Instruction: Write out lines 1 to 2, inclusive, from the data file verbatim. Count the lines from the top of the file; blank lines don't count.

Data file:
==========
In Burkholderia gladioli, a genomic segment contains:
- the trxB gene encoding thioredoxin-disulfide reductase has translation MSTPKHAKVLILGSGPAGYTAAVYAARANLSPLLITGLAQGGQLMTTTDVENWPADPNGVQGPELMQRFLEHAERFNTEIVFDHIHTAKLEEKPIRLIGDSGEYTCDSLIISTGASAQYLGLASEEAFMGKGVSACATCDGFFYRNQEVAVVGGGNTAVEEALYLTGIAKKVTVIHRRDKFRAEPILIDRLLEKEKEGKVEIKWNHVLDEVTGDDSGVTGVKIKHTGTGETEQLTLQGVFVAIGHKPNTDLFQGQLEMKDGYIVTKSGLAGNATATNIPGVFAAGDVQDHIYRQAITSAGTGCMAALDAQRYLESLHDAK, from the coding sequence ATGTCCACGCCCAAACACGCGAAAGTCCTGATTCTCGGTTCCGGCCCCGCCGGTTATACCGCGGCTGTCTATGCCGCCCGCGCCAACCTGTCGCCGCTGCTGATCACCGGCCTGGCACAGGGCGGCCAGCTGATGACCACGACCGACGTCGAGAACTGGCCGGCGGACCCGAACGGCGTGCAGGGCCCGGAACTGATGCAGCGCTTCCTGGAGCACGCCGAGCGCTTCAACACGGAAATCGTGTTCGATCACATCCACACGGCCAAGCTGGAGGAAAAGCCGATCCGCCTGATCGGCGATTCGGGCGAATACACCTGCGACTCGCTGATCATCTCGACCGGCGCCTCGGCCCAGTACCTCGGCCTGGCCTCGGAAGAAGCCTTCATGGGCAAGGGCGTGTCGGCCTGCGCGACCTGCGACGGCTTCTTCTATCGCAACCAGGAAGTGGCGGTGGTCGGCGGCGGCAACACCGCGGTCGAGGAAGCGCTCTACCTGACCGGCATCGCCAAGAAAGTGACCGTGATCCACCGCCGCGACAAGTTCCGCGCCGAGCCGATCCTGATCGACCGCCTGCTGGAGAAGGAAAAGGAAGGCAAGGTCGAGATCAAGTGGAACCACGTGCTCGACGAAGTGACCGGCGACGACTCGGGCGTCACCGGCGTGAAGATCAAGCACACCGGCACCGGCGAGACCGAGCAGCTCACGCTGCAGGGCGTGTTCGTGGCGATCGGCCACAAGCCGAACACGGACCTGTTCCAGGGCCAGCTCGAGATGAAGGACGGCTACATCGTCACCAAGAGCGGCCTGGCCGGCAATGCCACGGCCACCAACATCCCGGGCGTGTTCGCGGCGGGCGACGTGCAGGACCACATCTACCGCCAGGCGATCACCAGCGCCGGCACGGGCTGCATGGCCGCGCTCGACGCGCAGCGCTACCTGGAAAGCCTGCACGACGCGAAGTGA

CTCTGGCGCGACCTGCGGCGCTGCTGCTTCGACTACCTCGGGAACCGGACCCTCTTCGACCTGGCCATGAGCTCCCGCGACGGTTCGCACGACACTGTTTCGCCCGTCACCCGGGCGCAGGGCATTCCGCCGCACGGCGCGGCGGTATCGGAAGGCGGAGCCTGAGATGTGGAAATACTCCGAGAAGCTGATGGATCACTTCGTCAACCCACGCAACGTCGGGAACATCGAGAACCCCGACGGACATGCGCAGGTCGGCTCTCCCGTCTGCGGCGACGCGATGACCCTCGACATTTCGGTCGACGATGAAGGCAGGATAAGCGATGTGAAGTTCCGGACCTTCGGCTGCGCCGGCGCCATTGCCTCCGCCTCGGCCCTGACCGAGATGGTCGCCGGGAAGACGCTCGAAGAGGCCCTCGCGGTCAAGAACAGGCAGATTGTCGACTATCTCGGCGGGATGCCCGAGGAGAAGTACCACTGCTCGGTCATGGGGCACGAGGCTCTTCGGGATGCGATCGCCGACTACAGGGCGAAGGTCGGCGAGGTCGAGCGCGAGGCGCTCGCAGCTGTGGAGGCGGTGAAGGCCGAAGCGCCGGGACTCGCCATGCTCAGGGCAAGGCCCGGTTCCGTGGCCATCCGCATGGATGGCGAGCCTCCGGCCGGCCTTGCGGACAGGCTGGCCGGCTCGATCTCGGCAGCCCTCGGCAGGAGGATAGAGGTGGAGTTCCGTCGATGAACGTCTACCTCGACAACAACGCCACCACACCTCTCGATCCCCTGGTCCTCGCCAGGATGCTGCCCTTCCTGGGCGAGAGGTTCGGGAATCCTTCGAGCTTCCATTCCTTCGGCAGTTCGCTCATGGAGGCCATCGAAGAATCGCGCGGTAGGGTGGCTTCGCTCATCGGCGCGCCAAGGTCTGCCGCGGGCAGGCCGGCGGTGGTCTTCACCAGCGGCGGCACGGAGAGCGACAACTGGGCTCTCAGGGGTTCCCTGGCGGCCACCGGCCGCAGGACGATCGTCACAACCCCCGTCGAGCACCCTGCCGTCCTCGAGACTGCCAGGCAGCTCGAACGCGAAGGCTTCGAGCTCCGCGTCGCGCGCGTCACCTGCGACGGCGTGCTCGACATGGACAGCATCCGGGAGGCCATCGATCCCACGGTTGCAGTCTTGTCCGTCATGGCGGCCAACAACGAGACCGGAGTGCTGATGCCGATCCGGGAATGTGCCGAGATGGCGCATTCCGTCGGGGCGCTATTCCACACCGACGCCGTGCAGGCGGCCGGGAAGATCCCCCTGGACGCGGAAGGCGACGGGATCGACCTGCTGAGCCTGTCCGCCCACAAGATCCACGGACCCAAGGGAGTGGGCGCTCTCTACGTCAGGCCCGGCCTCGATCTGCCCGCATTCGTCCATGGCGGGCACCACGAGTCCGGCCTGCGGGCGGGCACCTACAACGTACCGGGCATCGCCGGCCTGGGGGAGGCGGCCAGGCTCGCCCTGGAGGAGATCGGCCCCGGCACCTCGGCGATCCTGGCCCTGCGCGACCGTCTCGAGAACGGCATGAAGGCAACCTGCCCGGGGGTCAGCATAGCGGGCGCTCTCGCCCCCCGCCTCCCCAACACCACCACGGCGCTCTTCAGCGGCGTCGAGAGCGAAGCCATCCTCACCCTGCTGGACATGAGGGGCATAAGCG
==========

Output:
In Burkholderia gladioli, a genomic segment contains:
- the trxB gene encoding thioredoxin-disulfide reductase has translation MSTPKHAKVLILGSGPAGYTAAVYAARANLSPLLITGLAQGGQLMTTTDVENWPADPNGVQGPELMQRFLEHAERFNTEIVFDHIHTAKLEEKPIRLIGDSGEYTCDSLIISTGASAQYLGLASEEAFMGKGVSACATCDGFFYRNQEVAVVGGGNTAVEEALYLTGIAKKVTVIHRRDKFRAEPILIDRLLEKEKEGKVEIKWNHVLDEVTGDDSGVTGVKIKHTGTGETEQLTLQGVFVAIGHKPNTDLFQGQLEMKDGYIVTKSGLAGNATATNIPGVFAAGDVQDHIYRQAITSAGTGCMAALDAQRYLESLHDAK, from the coding sequence ATGTCCACGCCCAAACACGCGAAAGTCCTGATTCTCGGTTCCGGCCCCGCCGGTTATACCGCGGCTGTCTATGCCGCCCGCGCCAACCTGTCGCCGCTGCTGATCACCGGCCTGGCACAGGGCGGCCAGCTGATGACCACGACCGACGTCGAGAACTGGCCGGCGGACCCGAACGGCGTGCAGGGCCCGGAACTGATGCAGCGCTTCCTGGAGCACGCCGAGCGCTTCAACACGGAAATCGTGTTCGATCACATCCACACGGCCAAGCTGGAGGAAAAGCCGATCCGCCTGATCGGCGATTCGGGCGAATACACCTGCGACTCGCTGATCATCTCGACCGGCGCCTCGGCCCAGTACCTCGGCCTGGCCTCGGAAGAAGCCTTCATGGGCAAGGGCGTGTCGGCCTGCGCGACCTGCGACGGCTTCTTCTATCGCAACCAGGAAGTGGCGGTGGTCGGCGGCGGCAACACCGCGGTCGAGGAAGCGCTCTACCTGACCGGCATCGCCAAGAAAGTGACCGTGATCCACCGCCGCGACAAGTTCCGCGCCGAGCCGATCCTGATCGACCGCCTGCTGGAGAAGGAAAAGGAAGGCAAGGTCGAGATCAAGTGGAACCACGTGCTCGACGAAGTGACCGGCGACGACTCGGGCGTCACCGGCGTGAAGATCAAGCACACCGGCACCGGCGAGACCGAGCAGCTCACGCTGCAGGGCGTGTTCGTGGCGATCGGCCACAAGCCGAACACGGACCTGTTCCAGGGCCAGCTCGAGATGAAGGACGGCTACATCGTCACCAAGAGCGGCCTGGCCGGCAATGCCACGGCCACCAACATCCCGGGCGTGTTCGCGGCGGGCGACGTGCAGGACCACATCTACCGCCAGGCGATCACCAGCGCCGGCACGGGCTGCATGGCCGCGCTCGACGCGCAGCGCTACCTGGAAAGCCTGCACGACGCGAAGTGA